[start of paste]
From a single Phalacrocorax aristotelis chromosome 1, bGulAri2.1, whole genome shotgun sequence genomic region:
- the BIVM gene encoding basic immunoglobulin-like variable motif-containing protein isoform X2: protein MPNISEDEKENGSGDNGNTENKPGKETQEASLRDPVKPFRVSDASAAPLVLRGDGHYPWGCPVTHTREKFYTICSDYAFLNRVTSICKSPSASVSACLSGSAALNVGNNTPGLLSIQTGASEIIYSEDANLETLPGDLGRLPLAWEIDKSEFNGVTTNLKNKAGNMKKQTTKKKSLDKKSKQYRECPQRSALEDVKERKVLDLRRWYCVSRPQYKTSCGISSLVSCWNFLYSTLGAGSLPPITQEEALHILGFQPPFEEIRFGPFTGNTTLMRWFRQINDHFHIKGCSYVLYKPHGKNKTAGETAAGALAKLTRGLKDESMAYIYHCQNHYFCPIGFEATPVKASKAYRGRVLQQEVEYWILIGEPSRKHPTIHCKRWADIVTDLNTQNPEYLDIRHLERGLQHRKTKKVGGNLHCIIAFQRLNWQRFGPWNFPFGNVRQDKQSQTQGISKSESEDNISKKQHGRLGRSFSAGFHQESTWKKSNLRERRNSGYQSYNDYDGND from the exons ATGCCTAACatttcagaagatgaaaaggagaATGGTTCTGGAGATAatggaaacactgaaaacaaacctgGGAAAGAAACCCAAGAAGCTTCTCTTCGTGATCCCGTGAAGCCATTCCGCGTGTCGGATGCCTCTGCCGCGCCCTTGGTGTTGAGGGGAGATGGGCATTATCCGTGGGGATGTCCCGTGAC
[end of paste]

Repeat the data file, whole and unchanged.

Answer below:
From a single Phalacrocorax aristotelis chromosome 1, bGulAri2.1, whole genome shotgun sequence genomic region:
- the BIVM gene encoding basic immunoglobulin-like variable motif-containing protein isoform X2: protein MPNISEDEKENGSGDNGNTENKPGKETQEASLRDPVKPFRVSDASAAPLVLRGDGHYPWGCPVTHTREKFYTICSDYAFLNRVTSICKSPSASVSACLSGSAALNVGNNTPGLLSIQTGASEIIYSEDANLETLPGDLGRLPLAWEIDKSEFNGVTTNLKNKAGNMKKQTTKKKSLDKKSKQYRECPQRSALEDVKERKVLDLRRWYCVSRPQYKTSCGISSLVSCWNFLYSTLGAGSLPPITQEEALHILGFQPPFEEIRFGPFTGNTTLMRWFRQINDHFHIKGCSYVLYKPHGKNKTAGETAAGALAKLTRGLKDESMAYIYHCQNHYFCPIGFEATPVKASKAYRGRVLQQEVEYWILIGEPSRKHPTIHCKRWADIVTDLNTQNPEYLDIRHLERGLQHRKTKKVGGNLHCIIAFQRLNWQRFGPWNFPFGNVRQDKQSQTQGISKSESEDNISKKQHGRLGRSFSAGFHQESTWKKSNLRERRNSGYQSYNDYDGND from the exons ATGCCTAACatttcagaagatgaaaaggagaATGGTTCTGGAGATAatggaaacactgaaaacaaacctgGGAAAGAAACCCAAGAAGCTTCTCTTCGTGATCCCGTGAAGCCATTCCGCGTGTCGGATGCCTCTGCCGCGCCCTTGGTGTTGAGGGGAGATGGGCATTATCCGTGGGGATGTCCCGTGAC